New rules of charitable tax policy
The budget changes have passed as originally proposed in February 2011. For charitable organizations and donors, these changes are met with mixed reviews.
For decades, the federal government has proactively encouraged Canadians to increase charitable contributions by enhancing the tax benefits of such gifts. Since 1996, there have been a number of new tax measures introduced, including following:
- Increasing the annual charitable contribution limit from 20% to 75% of net income and 100% at death;
- Permitting a charitable tax credit in the year of death where the donor directly designates a charity as the beneficiary of insurance proceeds as well RRSP, RRIF and TFSAs benefits; and
- Eliminating any capital gain on the gift of qualifying public securities to a charity.
However, continued growth in the charitable sector and a number of high profile incidents of abuse of the charitable rules, has resulted in increased scrutiny by the regulators. The 2011 budget brings further changes to the regulatory regime affecting charities and empowers the Canada Revenue Agency (CRA) with an more regulatory authority including the ability to refuse or revoke registration for a charity where one of its directs has been convicted of a financial or otherwise relevant crime, was previously a director of a charity revoked for cause or was a promoter of a donation tax shelter which was revoked.
In addition to this heightened regulation, the budget focused on closing what many considered to be excessive potential tax loop holes, such as the current “double-dipping” involving gifts of flow through (FT) shares. Here is a brief summary of some of the key changes that advisors and donors should note.
Donation of flow-through shares
The budget eliminated part of the tax benefit that existed where a Canadian taxpayer buys a FT and then donates it to charity. The taxpayer continues to benefit from the allocated FT resource deduction and the charitable donation tax credit, but is now going to be taxed on the capital gain equal to the lesser of the FMV and the original cost of the shares.
The effective date of this proposal remains March 22nd 2011 and suffice to say that even when you add the tax on the capital gain to the cost of the gift, gifting FTS under the new rules is still a tax effective way to make a donation.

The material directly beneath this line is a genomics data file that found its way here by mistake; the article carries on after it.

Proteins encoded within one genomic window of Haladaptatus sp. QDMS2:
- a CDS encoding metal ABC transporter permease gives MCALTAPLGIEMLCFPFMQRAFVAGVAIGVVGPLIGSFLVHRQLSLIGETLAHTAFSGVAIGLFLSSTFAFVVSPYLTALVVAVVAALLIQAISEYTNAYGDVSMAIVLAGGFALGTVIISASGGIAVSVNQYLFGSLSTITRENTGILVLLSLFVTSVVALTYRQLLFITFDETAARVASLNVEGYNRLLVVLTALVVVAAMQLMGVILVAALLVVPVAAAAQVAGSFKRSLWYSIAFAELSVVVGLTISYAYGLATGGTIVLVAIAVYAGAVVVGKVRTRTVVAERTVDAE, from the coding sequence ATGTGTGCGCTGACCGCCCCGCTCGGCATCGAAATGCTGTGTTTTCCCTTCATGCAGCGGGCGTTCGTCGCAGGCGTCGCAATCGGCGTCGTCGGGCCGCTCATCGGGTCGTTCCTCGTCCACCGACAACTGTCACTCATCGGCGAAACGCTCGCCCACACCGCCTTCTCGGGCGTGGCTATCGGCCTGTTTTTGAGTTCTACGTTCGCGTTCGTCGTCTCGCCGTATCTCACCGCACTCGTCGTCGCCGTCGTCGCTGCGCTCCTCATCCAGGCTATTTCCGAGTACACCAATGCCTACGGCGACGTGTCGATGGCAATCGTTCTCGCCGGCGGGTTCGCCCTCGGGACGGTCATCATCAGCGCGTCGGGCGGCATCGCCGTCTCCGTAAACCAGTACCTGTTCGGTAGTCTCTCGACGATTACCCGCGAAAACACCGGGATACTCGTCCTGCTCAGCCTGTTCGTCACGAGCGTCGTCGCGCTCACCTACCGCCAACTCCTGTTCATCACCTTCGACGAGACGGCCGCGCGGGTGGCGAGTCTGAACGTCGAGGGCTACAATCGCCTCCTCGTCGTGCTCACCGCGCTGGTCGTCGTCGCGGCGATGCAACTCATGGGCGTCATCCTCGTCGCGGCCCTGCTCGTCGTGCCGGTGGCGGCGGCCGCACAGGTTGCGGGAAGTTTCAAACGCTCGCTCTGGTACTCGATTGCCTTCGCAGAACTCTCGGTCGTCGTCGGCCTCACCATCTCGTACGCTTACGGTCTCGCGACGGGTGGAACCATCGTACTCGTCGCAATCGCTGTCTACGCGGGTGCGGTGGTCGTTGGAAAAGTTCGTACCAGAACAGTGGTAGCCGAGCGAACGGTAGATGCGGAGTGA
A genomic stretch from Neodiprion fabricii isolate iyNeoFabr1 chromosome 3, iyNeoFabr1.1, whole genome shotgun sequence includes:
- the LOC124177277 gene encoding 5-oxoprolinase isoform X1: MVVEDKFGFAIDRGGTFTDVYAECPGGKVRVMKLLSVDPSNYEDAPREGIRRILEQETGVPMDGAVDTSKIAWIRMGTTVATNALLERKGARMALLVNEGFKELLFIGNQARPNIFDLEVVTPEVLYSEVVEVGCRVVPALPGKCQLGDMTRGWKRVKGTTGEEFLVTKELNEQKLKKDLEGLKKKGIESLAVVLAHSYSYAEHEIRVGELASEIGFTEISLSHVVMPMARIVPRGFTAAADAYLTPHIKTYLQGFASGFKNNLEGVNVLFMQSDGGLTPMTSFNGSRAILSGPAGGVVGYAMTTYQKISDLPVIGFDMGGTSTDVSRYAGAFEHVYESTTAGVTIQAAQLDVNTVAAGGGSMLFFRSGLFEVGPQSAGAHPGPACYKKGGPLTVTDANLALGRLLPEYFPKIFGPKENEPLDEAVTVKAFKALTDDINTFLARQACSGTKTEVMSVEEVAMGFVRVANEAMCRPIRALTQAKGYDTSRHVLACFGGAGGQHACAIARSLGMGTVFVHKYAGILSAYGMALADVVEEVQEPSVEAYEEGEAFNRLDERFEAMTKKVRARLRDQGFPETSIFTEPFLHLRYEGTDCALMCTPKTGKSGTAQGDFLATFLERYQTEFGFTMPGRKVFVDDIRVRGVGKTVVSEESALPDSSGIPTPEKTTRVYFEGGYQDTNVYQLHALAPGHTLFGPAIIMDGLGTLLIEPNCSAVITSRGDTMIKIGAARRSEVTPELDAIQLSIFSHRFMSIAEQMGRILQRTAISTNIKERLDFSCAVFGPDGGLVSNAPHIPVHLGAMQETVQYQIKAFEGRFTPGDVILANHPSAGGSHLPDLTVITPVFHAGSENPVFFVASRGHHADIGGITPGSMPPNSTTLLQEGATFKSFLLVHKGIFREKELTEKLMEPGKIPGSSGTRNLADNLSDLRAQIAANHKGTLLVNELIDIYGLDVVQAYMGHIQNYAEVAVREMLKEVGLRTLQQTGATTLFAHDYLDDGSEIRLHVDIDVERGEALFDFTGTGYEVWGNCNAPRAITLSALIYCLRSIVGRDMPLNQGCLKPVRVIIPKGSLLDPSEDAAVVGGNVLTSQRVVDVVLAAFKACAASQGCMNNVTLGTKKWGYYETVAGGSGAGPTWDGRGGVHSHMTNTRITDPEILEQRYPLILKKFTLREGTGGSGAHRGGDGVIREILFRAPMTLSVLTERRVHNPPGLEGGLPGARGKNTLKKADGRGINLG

Subscription agreements prior to this date are not affected, but charitable owners of FT’s should be aware of the impact this budget may have on their future donation plans and the possible time limit on being able to take advantage of the capital gain exemption of a FTLP donation.
Recovery of tax assistance for returned gifts
The budget clarifies what happens in terms of the tax consequences when a charity returns a gift to a donor. This is difficult for a charity to do, but the new rules deem the gift not to have occurred. If the returned property is not identical, then the person is deemed to have disposed of the original property at the time the person acquires it back from the charity. CRA is now permitted to reassess a tax return of any person outside the normal reassessment period and disallow a taxpayer’s claim for a credit or deduction in any situation where the gifted property is returned to a donor in order to ensure “that tax assistance is not improperly retained”.
Gifts of options
The Budget introduced provisions designed to delay the recognition of a gift where an option to acquire a property is granted to a qualified donee. Prior to the introduction of these provisions, where a donor granted an option in a property to a charity, a receipt could be issued and the gift was recognized immediately for the value of the option.
Now, where a donor issues an option to a qualified donee, the recognition of the resulting gift is delayed until the option is exercised by the charity.
Where any consideration paid by the qualified donee to the donor to acquire the option or the property exceeds 80 per cent of the fair market value of the underlying property, the exercise of the option will not be considered to be a gift unless the donor can establish that the granting of the option and the exercise thereof was made with the intention of making a gift to a qualified donee. The proposed provisions also deal with the value of the gift for receipting purposes when the option is exercised, and where the option is disposed of by the qualified donee prior to being exercised, the proceeds of disposition to the donor and the value of the gift for receipting purposes.
Non-qualifying security Anti-Avoidance Rules
The Budget beefed up the rules regarding donations of NQS (defined as a private company share, debt obligation or other security). These rules prevent a person from receiving a donation tax receipt of a NQS. Previously NQS rules applied to private foundations and charities not at arm’s length to the donor. Now NQS rules apply to all registered charities. If the NQS is not disposed of within 5 years, there will be no tax recognition of the gift.
Plus, tax recognition is now deferred until the recipient charity disposes of the NQS for consideration (cash) that is not another NQS of any person. In other words, the new rules catch situations where through a series of transactions a donor avoids the application of these rules.
Sources: CAGP Federal Budget 2011 News Release, PWC’s Tax Memo March 2011, Miller Thomson LP’s Charities and Not-For-Profit Newsletter of March 2011 and Carters Charity Law Bulletin No. 245 of March 30, 2011